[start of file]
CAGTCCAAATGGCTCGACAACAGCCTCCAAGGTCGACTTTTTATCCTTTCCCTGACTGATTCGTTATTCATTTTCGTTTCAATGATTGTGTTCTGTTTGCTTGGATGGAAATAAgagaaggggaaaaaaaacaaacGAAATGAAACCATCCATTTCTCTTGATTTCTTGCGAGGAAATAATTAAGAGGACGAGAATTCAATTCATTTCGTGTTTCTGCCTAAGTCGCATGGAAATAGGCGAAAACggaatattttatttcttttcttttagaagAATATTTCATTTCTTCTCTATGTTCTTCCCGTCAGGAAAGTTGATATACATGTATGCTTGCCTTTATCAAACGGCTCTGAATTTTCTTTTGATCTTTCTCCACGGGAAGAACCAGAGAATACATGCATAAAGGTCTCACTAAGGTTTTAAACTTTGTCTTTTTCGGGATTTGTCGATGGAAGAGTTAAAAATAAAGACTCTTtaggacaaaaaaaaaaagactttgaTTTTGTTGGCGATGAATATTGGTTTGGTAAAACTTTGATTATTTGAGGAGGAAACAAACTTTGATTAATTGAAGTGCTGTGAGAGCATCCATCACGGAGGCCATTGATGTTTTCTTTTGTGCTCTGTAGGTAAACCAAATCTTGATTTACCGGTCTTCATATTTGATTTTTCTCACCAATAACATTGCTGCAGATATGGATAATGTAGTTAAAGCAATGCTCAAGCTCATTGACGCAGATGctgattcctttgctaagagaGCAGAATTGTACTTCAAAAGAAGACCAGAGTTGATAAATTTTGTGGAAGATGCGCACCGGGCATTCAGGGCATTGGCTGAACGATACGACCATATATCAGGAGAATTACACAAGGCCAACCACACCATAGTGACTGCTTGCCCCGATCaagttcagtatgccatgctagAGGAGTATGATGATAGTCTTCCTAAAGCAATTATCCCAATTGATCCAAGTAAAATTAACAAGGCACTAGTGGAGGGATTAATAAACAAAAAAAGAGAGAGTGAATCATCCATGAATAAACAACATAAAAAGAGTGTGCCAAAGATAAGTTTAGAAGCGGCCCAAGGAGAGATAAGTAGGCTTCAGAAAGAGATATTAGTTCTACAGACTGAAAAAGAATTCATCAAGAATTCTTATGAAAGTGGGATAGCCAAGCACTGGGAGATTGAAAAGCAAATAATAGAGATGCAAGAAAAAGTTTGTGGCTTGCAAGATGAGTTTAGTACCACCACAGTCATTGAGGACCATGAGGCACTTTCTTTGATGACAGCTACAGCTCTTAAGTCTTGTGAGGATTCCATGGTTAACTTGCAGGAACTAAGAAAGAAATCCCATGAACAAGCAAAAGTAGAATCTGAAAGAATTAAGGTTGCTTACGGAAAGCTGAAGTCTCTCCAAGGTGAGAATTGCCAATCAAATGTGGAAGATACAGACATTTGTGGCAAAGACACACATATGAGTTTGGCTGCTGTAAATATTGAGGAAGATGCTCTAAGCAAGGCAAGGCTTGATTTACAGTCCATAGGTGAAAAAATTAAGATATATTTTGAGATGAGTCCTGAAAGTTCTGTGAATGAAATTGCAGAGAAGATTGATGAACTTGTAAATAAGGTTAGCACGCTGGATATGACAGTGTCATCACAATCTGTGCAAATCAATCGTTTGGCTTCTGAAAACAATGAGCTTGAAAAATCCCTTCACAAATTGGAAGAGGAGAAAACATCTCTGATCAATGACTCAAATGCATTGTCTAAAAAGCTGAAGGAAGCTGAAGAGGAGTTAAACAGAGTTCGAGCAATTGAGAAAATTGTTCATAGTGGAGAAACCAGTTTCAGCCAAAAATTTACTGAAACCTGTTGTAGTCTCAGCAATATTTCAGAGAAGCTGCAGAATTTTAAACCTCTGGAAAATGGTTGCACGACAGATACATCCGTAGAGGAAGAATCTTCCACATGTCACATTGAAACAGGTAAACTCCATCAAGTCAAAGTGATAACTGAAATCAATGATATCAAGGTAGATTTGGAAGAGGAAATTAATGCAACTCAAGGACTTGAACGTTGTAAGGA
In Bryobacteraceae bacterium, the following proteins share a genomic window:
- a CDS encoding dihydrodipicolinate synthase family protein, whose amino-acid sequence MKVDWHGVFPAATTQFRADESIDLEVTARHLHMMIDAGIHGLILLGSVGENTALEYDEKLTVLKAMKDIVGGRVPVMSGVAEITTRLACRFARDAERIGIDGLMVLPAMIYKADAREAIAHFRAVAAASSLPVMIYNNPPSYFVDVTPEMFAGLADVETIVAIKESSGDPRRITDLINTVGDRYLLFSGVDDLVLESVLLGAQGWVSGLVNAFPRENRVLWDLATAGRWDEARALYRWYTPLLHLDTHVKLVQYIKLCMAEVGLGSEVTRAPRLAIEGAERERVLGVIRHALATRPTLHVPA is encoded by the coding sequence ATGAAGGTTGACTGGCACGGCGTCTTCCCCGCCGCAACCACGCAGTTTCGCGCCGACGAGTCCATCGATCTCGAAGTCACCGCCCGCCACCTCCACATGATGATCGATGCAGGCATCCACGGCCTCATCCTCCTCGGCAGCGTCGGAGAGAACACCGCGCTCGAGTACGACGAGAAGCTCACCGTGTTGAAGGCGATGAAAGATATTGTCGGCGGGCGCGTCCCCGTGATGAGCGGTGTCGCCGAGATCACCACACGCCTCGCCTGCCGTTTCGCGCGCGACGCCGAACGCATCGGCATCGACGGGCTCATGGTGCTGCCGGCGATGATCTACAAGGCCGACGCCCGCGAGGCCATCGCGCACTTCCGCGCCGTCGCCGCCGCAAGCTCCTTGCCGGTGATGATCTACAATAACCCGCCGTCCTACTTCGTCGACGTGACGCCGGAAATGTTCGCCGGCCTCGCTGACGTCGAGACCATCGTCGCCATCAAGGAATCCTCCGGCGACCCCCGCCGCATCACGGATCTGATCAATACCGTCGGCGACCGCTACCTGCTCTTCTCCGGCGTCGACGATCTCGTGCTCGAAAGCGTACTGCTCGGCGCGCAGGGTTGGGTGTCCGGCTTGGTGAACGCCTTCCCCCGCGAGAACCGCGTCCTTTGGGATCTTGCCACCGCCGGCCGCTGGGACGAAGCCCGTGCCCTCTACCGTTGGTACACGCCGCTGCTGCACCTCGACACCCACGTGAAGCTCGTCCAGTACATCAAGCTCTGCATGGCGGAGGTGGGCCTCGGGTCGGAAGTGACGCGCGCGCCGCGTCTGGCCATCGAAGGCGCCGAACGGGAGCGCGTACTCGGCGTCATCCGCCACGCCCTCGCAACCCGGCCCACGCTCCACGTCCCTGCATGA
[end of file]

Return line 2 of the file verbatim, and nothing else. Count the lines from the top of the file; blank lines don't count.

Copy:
In Bryobacteraceae bacterium, the following proteins share a genomic window: